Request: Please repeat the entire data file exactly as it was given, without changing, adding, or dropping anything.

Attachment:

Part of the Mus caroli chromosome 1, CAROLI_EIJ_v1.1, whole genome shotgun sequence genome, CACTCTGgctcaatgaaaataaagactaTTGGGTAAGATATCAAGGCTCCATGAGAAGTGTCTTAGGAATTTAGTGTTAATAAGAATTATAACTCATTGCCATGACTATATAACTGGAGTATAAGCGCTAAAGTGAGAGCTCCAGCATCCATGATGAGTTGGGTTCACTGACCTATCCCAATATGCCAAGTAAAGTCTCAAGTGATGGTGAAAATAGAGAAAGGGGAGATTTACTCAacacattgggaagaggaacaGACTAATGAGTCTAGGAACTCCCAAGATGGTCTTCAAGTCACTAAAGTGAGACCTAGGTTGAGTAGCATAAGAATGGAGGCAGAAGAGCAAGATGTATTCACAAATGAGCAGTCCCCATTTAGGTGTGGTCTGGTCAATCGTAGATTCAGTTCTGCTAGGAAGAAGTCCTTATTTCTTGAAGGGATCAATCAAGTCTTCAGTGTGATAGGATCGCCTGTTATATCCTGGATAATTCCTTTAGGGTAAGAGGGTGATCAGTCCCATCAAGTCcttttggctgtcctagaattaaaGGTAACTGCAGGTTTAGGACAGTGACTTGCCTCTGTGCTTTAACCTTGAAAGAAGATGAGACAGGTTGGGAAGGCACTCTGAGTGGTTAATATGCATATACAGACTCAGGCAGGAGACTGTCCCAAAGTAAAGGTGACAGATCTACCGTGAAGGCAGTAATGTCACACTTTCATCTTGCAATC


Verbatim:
Part of the Mus caroli chromosome 1, CAROLI_EIJ_v1.1, whole genome shotgun sequence genome, CACTCTGgctcaatgaaaataaagactaTTGGGTAAGATATCAAGGCTCCATGAGAAGTGTCTTAGGAATTTAGTGTTAATAAGAATTATAACTCATTGCCATGACTATATAACTGGAGTATAAGCGCTAAAGTGAGAGCTCCAGCATCCATGATGAGTTGGGTTCACTGACCTATCCCAATATGCCAAGTAAAGTCTCAAGTGATGGTGAAAATAGAGAAAGGGGAGATTTACTCAacacattgggaagaggaacaGACTAATGAGTCTAGGAACTCCCAAGATGGTCTTCAAGTCACTAAAGTGAGACCTAGGTTGAGTAGCATAAGAATGGAGGCAGAAGAGCAAGATGTATTCACAAATGAGCAGTCCCCATTTAGGTGTGGTCTGGTCAATCGTAGATTCAGTTCTGCTAGGAAGAAGTCCTTATTTCTTGAAGGGATCAATCAAGTCTTCAGTGTGATAGGATCGCCTGTTATATCCTGGATAATTCCTTTAGGGTAAGAGGGTGATCAGTCCCATCAAGTCcttttggctgtcctagaattaaaGGTAACTGCAGGTTTAGGACAGTGACTTGCCTCTGTGCTTTAACCTTGAAAGAAGATGAGACAGGTTGGGAAGGCACTCTGAGTGGTTAATATGCATATACAGACTCAGGCAGGAGACTGTCCCAAAGTAAAGGTGACAGATCTACCGTGAAGGCAGTAATGTCACACTTTCATCTTGCAATC